Vote and discuss Trackside with Trains Vol. 201: Bridges

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Vote and discuss Trackside with Trains Vol. 201: Bridges

  • Trackside with Trains Vol. 201: Bridges is now live to view and vote!

    Six photographers submitted images for the latest round of our biweekly photo competition.

    View the selections and vote for your favorite, then return here to discuss Vol. 201!

    Replies to this thread are ordered from "oldest to newest".   To reverse this order, click here.
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  • How do you judge a bridge?  The mighty leaps across wide valleys or the short hop across a creed so as not to endanger life around it.  One where we'd drive miles to witness it take on a load while being dazzled by its size and architecture?  Stone, steel, concrete, wood?   I like some of the short trestling work like on the LV's Southern Central: wood still to this day.  I also am astounded by stone of Starrucca and the rock at Rockville and the steel of Moodna and all other which made an engineer dig into his ability to tackle the open space.  So, I went with Ed's pic of a wow bridge of steel on a curve in a canyon in the Canadian Rockies as a salute to all bridges and photographers who see the might and beauty in a bridge.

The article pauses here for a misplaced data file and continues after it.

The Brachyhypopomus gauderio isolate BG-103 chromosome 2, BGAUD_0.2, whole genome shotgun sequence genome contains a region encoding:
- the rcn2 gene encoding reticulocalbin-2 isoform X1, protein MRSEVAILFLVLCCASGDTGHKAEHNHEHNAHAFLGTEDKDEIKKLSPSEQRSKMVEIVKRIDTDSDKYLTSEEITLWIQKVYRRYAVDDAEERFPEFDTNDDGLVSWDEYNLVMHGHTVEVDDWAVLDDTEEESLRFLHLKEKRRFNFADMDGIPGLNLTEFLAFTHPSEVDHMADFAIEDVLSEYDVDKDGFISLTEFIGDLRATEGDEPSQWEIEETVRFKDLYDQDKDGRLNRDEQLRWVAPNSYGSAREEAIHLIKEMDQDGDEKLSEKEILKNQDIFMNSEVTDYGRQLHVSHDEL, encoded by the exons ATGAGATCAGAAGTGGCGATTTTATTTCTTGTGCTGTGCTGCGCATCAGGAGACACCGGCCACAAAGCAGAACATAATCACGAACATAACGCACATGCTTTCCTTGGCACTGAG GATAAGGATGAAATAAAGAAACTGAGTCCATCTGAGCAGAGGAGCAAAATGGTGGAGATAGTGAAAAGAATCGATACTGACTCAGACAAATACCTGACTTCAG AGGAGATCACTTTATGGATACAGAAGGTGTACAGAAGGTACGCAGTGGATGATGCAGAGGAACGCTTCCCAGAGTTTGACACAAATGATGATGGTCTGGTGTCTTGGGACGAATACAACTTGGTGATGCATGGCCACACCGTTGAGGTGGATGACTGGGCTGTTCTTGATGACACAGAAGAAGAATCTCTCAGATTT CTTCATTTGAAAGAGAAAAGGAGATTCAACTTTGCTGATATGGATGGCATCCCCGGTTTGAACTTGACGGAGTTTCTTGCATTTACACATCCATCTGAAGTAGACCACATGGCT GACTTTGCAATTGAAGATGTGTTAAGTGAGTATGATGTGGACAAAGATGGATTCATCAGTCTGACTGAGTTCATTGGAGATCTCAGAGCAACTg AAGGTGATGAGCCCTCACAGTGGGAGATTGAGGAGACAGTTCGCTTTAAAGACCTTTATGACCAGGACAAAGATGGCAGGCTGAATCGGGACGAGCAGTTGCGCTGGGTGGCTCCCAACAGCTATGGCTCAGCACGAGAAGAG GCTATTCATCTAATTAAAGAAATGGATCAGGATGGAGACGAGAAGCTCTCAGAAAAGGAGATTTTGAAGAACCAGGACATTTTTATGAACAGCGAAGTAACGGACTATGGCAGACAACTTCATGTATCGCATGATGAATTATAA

RIDEWITHMEHENRY will plan and escort railfan rides in and around the NY Metropolitan and Philadephia areas: no mode of transportation is untouched. Guaranteed railfan fun!

  • Nothing really inspiring.  I went with Tom Nano's shot because of the routine nature of it - something one might see just about anywhere.